Blyth Taylor Lord and her best friend from college married identical twins. Their close connection would later sustain them both through the news that Lord’s 6-month-old daughter and her sister-in-law’s 18-month-old son were both diagnosed with Tay-Sachs disease. The two couples were unknowingly both carriers of the rare, genetic disorder.
The support they were able to give one another ultimately inspired Lord to found the Courageous Parents Network, an online resource for families caring for children who have serious illnesses. Its mission is to “empower, support, and equip families” and the group aims to grow confidence in parents so they become the best caregivers they can be.
Offering hundreds of videos for families
The heart of the Courageous Parents Network is an extensive library containing over 600 videos of families and providers speaking about their experiences with rare disease and other childhood illnesses. Among dozens of topics, you’ll find videos of a parents talking about spinal fusions, feeding tubes and clinical trials.
Before Jennifer Siedman joined the Courageous Parents Network as director of community engagement, she was a mother to a child with rare disease herself, and was interviewed for a video about her experience with feeding tubes as a form of palliative care for her son, Ben.
Siedman says the goal of CPN isn’t to be instructional – medical providers can handle that – but to help parents with the psychosocial and emotional aspects of parenting kids with rare disease. The group presents information to help families make the best decisions for their child. For example, you won’t find a resource on how to get a feeding tube or how to use one, but rather how to decide if it’s the right choice for your family.
“There’s a medical concept called shared decision making where the patient and provider feel equally listened to,” Siedman says.
Navigating a diagnosis
In addition to CPN’s video resources, the website hosts blogs, podcasts, and written guides on topics like marriage, siblings, attending your well children, meeting with your medical team, and more. They also offer small learning sessions called Pathways, which Siedman likens to taking an online course. The videos can help parents through tough times, like adjusting to a diagnosis.
“It's certainly hard to find another parent, short of another rare disease parent, who understands the feeling,” Siedman says.
During the past two years, CPN has also started hosting monthly Zoom meetings called “In the Room.” Recent topics have included: What does a good day look like when your child has a serious medical illness? What is parenting children with rare disease like for fathers?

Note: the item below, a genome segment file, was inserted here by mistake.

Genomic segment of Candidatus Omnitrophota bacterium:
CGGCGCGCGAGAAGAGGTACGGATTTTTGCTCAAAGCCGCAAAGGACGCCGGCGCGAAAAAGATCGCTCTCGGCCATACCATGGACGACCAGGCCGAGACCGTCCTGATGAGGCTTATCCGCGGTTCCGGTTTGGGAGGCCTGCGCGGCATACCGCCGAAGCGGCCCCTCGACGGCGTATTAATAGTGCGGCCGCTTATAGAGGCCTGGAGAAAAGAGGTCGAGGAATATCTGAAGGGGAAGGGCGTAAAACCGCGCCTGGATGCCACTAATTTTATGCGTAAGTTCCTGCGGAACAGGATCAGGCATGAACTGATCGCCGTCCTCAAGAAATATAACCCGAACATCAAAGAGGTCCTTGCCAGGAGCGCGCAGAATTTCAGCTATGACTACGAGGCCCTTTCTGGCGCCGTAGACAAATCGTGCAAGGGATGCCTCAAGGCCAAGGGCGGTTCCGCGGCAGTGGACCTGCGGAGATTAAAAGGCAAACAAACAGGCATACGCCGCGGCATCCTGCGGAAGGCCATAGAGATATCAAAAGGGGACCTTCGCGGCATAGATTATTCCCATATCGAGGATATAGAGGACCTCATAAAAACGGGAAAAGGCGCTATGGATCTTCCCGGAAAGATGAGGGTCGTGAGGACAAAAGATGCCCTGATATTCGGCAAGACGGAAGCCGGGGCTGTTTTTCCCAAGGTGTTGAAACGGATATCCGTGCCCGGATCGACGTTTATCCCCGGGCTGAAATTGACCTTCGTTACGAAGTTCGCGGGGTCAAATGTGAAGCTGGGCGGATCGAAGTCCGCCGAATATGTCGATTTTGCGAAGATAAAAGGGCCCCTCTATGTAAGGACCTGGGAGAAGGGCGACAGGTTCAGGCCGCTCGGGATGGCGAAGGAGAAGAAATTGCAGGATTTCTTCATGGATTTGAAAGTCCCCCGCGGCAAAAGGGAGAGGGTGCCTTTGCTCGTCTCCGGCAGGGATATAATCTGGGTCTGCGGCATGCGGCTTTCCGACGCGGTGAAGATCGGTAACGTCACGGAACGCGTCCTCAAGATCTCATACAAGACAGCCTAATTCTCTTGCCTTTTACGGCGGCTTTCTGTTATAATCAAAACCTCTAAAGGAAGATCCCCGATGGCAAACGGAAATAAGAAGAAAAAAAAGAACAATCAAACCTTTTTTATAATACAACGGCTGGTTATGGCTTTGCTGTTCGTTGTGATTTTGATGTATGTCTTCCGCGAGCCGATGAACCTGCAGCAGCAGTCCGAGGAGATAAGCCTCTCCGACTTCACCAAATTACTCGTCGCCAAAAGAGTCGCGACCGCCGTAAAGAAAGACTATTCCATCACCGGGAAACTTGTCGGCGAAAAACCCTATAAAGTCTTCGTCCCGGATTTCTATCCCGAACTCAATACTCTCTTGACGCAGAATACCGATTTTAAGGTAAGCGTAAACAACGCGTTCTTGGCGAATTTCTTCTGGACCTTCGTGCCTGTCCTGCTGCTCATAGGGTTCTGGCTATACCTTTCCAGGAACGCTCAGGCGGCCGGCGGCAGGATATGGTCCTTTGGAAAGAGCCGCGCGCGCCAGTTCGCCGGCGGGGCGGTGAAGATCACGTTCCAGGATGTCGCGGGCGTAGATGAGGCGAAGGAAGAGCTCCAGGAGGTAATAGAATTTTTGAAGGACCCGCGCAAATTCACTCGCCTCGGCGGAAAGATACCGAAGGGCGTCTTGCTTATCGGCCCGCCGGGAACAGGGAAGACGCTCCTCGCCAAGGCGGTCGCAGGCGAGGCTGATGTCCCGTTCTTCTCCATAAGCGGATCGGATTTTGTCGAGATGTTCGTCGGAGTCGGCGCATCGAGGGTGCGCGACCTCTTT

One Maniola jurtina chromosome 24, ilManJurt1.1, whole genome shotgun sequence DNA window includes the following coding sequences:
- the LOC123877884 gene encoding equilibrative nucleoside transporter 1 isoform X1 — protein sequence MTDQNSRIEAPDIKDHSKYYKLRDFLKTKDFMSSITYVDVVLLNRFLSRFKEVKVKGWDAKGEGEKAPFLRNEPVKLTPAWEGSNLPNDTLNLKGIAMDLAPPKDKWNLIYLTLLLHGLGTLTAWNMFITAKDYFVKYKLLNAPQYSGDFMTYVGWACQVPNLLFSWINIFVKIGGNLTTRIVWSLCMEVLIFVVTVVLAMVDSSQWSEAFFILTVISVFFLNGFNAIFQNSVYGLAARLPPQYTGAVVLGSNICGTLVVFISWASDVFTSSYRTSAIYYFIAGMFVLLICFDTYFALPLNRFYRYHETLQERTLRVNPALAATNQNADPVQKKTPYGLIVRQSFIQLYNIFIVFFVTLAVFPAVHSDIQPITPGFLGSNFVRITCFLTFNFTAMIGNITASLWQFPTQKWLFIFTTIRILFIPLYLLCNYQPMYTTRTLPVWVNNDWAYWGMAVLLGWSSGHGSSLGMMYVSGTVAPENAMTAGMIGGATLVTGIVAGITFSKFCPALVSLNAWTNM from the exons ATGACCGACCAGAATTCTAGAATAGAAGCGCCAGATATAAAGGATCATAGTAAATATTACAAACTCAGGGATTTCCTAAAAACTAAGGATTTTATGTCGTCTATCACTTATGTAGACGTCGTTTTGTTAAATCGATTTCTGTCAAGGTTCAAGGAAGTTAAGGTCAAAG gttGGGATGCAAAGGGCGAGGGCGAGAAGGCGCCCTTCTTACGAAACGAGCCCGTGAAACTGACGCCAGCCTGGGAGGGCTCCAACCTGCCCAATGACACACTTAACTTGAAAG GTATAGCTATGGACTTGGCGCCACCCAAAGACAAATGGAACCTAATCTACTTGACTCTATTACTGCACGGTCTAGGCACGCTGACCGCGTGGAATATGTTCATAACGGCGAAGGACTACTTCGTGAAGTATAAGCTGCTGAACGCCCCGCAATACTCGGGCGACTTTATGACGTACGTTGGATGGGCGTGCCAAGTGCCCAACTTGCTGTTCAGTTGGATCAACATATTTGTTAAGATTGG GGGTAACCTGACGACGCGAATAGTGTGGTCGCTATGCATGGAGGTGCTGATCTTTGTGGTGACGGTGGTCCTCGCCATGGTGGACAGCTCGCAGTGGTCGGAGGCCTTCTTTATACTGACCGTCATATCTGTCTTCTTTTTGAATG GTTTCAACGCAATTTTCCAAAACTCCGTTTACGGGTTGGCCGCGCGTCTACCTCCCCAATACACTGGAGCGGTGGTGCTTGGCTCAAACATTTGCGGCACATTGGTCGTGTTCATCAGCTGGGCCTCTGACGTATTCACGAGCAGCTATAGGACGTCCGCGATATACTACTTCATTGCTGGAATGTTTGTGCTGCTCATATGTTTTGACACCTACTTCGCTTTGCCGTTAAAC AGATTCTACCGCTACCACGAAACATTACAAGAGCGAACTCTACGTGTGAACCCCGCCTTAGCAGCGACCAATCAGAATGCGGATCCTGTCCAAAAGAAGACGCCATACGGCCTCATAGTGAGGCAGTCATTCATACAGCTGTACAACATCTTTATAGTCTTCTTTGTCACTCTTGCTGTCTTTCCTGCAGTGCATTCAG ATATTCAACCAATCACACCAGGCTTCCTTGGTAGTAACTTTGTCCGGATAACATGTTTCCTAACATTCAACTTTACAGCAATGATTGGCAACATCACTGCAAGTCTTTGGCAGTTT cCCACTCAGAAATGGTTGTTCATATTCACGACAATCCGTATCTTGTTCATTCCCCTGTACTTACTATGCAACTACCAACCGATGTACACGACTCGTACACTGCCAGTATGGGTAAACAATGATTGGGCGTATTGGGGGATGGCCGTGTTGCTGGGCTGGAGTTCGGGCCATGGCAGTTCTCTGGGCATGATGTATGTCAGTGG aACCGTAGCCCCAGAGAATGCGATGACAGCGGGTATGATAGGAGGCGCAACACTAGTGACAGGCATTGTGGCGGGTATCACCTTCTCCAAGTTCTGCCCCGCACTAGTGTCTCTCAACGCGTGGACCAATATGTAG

A recent session, Siedman says, was on the medical home. “When you have to go home with all this medical equipment, no one tells you where you’re going to store it,” she explains. “Are you going to have enough outlets in your house to plug it all in? There are a lot of considerations that get ignored.”
Usually these meetings are structured as an intimate group so people can feel comfortable to chat and ask questions, though Siedman says their recent sibling meeting had about 300 people in attendance. Doctors, nurses, patient advocates and others also access the organization’s resources. One doctor told Siedman he watches the organization’s videos to help remind him that the words he uses make an impact on kids and families.
“That was one of the best compliments,” Siedman says, because it shows the organization is amplifying the voices of families in a meaningful way.
Getting a conversation started
A lot of the resources available from CPN serve as discussion starters within families, especially those that may not know where to start to unpack their feelings. Siedman says watching a video together can be a great way to break the tension when neither person wants to start. The people in the video share first, which can make it easier to open up.
CPN recently launched a phone app to make their resources more easily accessible from anywhere. The move reflected an understanding of how busy day-to-day life can be for parents who manage a child’s serious health condition.
“We recognize that people, especially parents of medically complex children, are often doing everything on the fly,” Siedman says. “So we needed to be able to bring this resource to them on the fly.”